Nearly one in three Britons have taken out their frustrations over broadband problems on the people they live with, a new study has found.

According to new research, the average person spends about 4.7 hours a day using web-enabled devices.

Meanwhile, the average household of four was found to have eight web-enabled devices, with five of these getting used each day.

As a result, internet problems are increasingly becoming a catalyst for conflict in the home. Indeed, the study revealed more than 15.6 million people have become so annoyed by issues such as video buffering and slow loading web pages that they have taken it out on other members of the household.

Many arguments at home are also arising as a result of the amount of time people are spending on their devices, with this causing more rows than issues such as household bills, what to have for dinner and what to watch on TV.

Conflict over broadband problems is particularly common among households with children, with one in four getting into rows on the subject. Interestingly, rows over internet-related problems are more common among parents with children under the age of 11 (49 per cent) than they are for those with teenagers (44 per cent).

Since the average household of four racks up a total of 18 hours of internet usage every day, many mums and dads believe limiting this can prove an effective punishment for misbehaving children.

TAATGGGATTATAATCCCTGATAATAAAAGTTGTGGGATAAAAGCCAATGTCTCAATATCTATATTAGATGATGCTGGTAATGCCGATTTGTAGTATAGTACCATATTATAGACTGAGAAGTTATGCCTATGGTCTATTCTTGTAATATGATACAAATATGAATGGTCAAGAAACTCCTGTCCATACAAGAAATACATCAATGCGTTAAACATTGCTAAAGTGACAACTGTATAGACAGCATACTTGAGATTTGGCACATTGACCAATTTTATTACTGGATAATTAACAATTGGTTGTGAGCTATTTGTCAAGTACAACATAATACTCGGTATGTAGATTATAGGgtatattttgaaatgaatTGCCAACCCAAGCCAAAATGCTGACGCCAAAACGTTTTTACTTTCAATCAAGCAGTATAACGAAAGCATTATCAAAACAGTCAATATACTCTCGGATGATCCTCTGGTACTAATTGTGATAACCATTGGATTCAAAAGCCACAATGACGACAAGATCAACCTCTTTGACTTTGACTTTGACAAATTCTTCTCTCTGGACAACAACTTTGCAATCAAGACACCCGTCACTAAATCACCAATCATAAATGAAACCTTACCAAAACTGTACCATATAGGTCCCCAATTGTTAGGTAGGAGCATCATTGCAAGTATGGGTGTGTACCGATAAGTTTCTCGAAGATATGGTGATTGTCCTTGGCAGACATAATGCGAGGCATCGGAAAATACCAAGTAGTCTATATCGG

Some 31 per cent said they have confiscated tech from their child, while 24 per cent have banned internet access. By contrast, just 15 per cent have grounded their child, and only 13 per cent have stopped their pocket money.

Many households have also become so conscious of the role the internet plays in fuelling conflict at home that they are taking steps to try to prevent it from happening.

For instance, 21 per cent revealed broadband-related problems have prompted them to implement measures such as curfews on device usage, limiting how many episodes people can watch at once and even switching off their Wi-Fi router.

Ewan Taylor-Gibson, broadband expert at, pointed out that while squabbles and arguments are “inevitable” in any household, the fact that so many are internet-related shows “how our lives have changed”.

“We’re increasingly reliant on the web and internet-connected devices – and as technology becomes more advanced and we see more connected devices in the home, this is only likely to snowball,” he commented.

However, Mr Taylor-Gibson pointed out that since more than 95 per cent of UK premises can now access superfast broadband services, there “shouldn’t be any cause for family members to clash over bandwidth”.

He therefore argued that consumers should be given “a better view” of the sort of internet services they can expect to receive at home.

“Providing property-specific speed estimates next to pricing is a no-brainer that would go a long way to ensuring consumers can see, at a glance, what service is best suited to their household’s needs,” Mr Taylor-Gibson said.

This comes shortly after the Local Government Association (LGA) called on housing developers to introduce a fibre-to-the-premises kitemark for new-build homes, so prospective buyers can know in advance if a cable is running to the property.

The LGA noted that while developers are obliged to connect water and electricity before a house is sold, they are not required to consider its broadband connectivity, even though a digital connection is widely seen as an “everyday essential alongside traditional utilities”.

This article is originally written by Ernest Doku at